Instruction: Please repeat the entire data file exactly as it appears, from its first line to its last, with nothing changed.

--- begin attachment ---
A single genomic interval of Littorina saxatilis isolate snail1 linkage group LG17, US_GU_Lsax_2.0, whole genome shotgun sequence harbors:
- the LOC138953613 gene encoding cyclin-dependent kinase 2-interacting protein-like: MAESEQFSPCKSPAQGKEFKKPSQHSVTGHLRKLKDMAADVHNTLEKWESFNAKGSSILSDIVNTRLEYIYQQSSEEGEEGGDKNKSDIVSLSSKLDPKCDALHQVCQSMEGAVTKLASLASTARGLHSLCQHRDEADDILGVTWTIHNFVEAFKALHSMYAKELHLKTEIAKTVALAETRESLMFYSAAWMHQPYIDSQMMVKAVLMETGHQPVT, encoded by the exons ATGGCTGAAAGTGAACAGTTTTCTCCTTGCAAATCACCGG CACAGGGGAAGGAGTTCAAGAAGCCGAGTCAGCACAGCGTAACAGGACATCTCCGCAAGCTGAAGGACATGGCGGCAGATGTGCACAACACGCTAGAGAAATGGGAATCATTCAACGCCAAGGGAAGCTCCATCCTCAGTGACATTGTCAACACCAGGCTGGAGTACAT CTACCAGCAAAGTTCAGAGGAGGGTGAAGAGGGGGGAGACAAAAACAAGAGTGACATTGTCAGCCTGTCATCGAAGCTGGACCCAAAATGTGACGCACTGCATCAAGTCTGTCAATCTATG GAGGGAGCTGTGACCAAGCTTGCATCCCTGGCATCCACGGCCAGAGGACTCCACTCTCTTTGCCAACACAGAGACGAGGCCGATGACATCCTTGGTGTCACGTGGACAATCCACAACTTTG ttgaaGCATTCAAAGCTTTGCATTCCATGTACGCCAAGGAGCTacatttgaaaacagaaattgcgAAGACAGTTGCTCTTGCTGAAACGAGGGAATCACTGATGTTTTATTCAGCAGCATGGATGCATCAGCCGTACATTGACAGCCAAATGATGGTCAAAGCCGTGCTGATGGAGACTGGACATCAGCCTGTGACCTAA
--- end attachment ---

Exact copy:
A single genomic interval of Littorina saxatilis isolate snail1 linkage group LG17, US_GU_Lsax_2.0, whole genome shotgun sequence harbors:
- the LOC138953613 gene encoding cyclin-dependent kinase 2-interacting protein-like: MAESEQFSPCKSPAQGKEFKKPSQHSVTGHLRKLKDMAADVHNTLEKWESFNAKGSSILSDIVNTRLEYIYQQSSEEGEEGGDKNKSDIVSLSSKLDPKCDALHQVCQSMEGAVTKLASLASTARGLHSLCQHRDEADDILGVTWTIHNFVEAFKALHSMYAKELHLKTEIAKTVALAETRESLMFYSAAWMHQPYIDSQMMVKAVLMETGHQPVT, encoded by the exons ATGGCTGAAAGTGAACAGTTTTCTCCTTGCAAATCACCGG CACAGGGGAAGGAGTTCAAGAAGCCGAGTCAGCACAGCGTAACAGGACATCTCCGCAAGCTGAAGGACATGGCGGCAGATGTGCACAACACGCTAGAGAAATGGGAATCATTCAACGCCAAGGGAAGCTCCATCCTCAGTGACATTGTCAACACCAGGCTGGAGTACAT CTACCAGCAAAGTTCAGAGGAGGGTGAAGAGGGGGGAGACAAAAACAAGAGTGACATTGTCAGCCTGTCATCGAAGCTGGACCCAAAATGTGACGCACTGCATCAAGTCTGTCAATCTATG GAGGGAGCTGTGACCAAGCTTGCATCCCTGGCATCCACGGCCAGAGGACTCCACTCTCTTTGCCAACACAGAGACGAGGCCGATGACATCCTTGGTGTCACGTGGACAATCCACAACTTTG ttgaaGCATTCAAAGCTTTGCATTCCATGTACGCCAAGGAGCTacatttgaaaacagaaattgcgAAGACAGTTGCTCTTGCTGAAACGAGGGAATCACTGATGTTTTATTCAGCAGCATGGATGCATCAGCCGTACATTGACAGCCAAATGATGGTCAAAGCCGTGCTGATGGAGACTGGACATCAGCCTGTGACCTAA